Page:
We compare the performance of a selection of short-length and very short-length linear binary error-correcting codes on the binary-input Gaussian noise channel, and on the fast and quasi-static flat Rayleigh fading channel. We use the probabilistic Ordered Statistics Decoder, that is universal to any code construction. As such we compare codes and not decoders. The word error rate versus the signal-to-noise ratio is found for LDPC, Reed–Muller, polar, turbo, Golay, random, and BCH codes at length 20, 32 and 256 bits. BCH and random codes outperform other codes in absence of a cyclic redundancy check concatenation. Under joint decoding, the concatenation of a cyclic redundancy check makes all codes perform very close to optimal lower bounds. Optimizations of the Ordered Statistics Decoder are discussed and revealed to bring near-ML performance with a notable complexity reduction, making the decoding complexity at very short length affordable.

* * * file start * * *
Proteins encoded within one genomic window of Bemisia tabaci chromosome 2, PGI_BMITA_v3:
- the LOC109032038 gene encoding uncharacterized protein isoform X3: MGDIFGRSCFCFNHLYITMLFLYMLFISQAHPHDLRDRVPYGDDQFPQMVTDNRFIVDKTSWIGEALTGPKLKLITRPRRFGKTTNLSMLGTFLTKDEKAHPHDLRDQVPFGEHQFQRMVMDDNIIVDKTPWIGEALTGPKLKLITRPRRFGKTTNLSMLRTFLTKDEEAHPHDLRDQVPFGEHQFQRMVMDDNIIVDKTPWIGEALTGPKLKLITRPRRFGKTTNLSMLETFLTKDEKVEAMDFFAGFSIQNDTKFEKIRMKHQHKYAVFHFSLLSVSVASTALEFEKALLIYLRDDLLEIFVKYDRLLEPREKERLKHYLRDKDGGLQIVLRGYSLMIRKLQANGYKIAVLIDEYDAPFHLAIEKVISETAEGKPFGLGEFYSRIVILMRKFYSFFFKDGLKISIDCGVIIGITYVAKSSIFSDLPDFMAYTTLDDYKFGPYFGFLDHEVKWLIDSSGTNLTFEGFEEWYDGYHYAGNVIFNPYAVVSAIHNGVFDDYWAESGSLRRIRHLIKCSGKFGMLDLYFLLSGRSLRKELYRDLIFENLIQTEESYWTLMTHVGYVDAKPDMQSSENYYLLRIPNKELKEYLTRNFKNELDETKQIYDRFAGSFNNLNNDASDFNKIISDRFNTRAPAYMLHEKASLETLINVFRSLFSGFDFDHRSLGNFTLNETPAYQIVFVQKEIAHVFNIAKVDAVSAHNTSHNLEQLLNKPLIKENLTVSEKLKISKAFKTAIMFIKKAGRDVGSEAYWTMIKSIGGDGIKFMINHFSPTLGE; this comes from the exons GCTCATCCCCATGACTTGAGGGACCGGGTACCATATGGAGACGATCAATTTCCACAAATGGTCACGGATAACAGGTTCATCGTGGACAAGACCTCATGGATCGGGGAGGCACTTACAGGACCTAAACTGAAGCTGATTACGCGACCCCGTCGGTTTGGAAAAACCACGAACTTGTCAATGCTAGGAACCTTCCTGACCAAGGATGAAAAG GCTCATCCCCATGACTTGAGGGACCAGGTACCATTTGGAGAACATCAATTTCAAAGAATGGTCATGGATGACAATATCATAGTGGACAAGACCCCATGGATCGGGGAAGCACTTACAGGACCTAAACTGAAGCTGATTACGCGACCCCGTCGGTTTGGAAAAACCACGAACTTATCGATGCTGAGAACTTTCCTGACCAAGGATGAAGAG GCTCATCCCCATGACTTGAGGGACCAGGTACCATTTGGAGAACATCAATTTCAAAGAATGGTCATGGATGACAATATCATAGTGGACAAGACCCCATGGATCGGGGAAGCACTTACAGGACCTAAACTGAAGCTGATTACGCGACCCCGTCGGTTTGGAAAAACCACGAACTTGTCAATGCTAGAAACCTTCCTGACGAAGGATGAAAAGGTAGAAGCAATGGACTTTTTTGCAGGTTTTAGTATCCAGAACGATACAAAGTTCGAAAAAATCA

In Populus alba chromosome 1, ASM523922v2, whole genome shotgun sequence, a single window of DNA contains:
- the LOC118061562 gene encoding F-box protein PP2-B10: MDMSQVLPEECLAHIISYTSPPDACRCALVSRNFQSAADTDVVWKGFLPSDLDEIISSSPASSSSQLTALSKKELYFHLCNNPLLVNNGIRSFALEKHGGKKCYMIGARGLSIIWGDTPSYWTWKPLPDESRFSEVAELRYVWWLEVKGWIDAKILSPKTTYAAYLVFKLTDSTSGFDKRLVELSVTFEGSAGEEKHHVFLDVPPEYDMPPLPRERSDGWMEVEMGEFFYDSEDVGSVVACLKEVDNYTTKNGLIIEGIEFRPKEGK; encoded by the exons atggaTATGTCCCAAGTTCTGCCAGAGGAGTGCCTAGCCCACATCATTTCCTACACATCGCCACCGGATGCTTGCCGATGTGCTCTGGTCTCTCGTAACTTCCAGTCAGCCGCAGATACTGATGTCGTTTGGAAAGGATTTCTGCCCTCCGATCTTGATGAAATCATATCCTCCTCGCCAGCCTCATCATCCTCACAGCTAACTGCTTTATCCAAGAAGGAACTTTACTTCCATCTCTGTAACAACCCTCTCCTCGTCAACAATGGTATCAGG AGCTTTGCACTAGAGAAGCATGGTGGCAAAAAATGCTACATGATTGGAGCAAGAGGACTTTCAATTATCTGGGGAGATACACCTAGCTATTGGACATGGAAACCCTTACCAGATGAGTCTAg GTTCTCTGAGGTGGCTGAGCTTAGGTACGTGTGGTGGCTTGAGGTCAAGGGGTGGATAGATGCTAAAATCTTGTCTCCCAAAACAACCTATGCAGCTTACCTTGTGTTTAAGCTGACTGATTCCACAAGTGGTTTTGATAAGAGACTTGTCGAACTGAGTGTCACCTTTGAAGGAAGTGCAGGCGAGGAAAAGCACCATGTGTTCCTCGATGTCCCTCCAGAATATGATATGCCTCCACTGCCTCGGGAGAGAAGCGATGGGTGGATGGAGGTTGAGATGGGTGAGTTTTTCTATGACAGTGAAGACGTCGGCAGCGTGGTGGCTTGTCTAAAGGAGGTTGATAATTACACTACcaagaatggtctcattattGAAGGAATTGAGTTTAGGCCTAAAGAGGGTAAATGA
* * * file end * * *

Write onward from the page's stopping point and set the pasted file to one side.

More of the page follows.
- Error-correcting codes
- Soft-decision decoding
ASJC Scopus subject areas
- Hardware and Architecture
- Computer Networks and Communications